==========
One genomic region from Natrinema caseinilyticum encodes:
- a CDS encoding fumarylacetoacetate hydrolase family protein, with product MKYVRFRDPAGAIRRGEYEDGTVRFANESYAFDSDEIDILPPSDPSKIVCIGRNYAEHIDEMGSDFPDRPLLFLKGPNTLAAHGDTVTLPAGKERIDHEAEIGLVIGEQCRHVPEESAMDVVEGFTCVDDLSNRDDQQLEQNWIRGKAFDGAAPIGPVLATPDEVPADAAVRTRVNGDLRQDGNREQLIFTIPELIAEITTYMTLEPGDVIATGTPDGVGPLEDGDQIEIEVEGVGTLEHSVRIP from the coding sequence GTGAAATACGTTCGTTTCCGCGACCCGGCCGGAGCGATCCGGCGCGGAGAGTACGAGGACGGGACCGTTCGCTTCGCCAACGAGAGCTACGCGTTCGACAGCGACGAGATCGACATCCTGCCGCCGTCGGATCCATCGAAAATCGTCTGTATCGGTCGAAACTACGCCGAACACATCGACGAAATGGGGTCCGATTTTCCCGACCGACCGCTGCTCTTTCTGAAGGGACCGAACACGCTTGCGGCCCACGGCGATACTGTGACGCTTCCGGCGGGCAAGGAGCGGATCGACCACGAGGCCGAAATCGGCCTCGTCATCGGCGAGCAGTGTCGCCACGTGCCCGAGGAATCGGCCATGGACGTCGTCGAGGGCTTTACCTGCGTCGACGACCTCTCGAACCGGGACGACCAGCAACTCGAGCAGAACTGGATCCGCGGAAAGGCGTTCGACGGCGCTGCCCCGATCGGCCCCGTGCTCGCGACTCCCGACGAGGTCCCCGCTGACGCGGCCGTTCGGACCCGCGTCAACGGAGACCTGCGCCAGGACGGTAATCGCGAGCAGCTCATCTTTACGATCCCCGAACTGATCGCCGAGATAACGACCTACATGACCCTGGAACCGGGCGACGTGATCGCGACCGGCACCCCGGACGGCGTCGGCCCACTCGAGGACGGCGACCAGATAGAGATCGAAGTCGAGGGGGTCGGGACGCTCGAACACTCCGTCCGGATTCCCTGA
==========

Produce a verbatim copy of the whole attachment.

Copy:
One genomic region from Natrinema caseinilyticum encodes:
- a CDS encoding fumarylacetoacetate hydrolase family protein, with product MKYVRFRDPAGAIRRGEYEDGTVRFANESYAFDSDEIDILPPSDPSKIVCIGRNYAEHIDEMGSDFPDRPLLFLKGPNTLAAHGDTVTLPAGKERIDHEAEIGLVIGEQCRHVPEESAMDVVEGFTCVDDLSNRDDQQLEQNWIRGKAFDGAAPIGPVLATPDEVPADAAVRTRVNGDLRQDGNREQLIFTIPELIAEITTYMTLEPGDVIATGTPDGVGPLEDGDQIEIEVEGVGTLEHSVRIP from the coding sequence GTGAAATACGTTCGTTTCCGCGACCCGGCCGGAGCGATCCGGCGCGGAGAGTACGAGGACGGGACCGTTCGCTTCGCCAACGAGAGCTACGCGTTCGACAGCGACGAGATCGACATCCTGCCGCCGTCGGATCCATCGAAAATCGTCTGTATCGGTCGAAACTACGCCGAACACATCGACGAAATGGGGTCCGATTTTCCCGACCGACCGCTGCTCTTTCTGAAGGGACCGAACACGCTTGCGGCCCACGGCGATACTGTGACGCTTCCGGCGGGCAAGGAGCGGATCGACCACGAGGCCGAAATCGGCCTCGTCATCGGCGAGCAGTGTCGCCACGTGCCCGAGGAATCGGCCATGGACGTCGTCGAGGGCTTTACCTGCGTCGACGACCTCTCGAACCGGGACGACCAGCAACTCGAGCAGAACTGGATCCGCGGAAAGGCGTTCGACGGCGCTGCCCCGATCGGCCCCGTGCTCGCGACTCCCGACGAGGTCCCCGCTGACGCGGCCGTTCGGACCCGCGTCAACGGAGACCTGCGCCAGGACGGTAATCGCGAGCAGCTCATCTTTACGATCCCCGAACTGATCGCCGAGATAACGACCTACATGACCCTGGAACCGGGCGACGTGATCGCGACCGGCACCCCGGACGGCGTCGGCCCACTCGAGGACGGCGACCAGATAGAGATCGAAGTCGAGGGGGTCGGGACGCTCGAACACTCCGTCCGGATTCCCTGA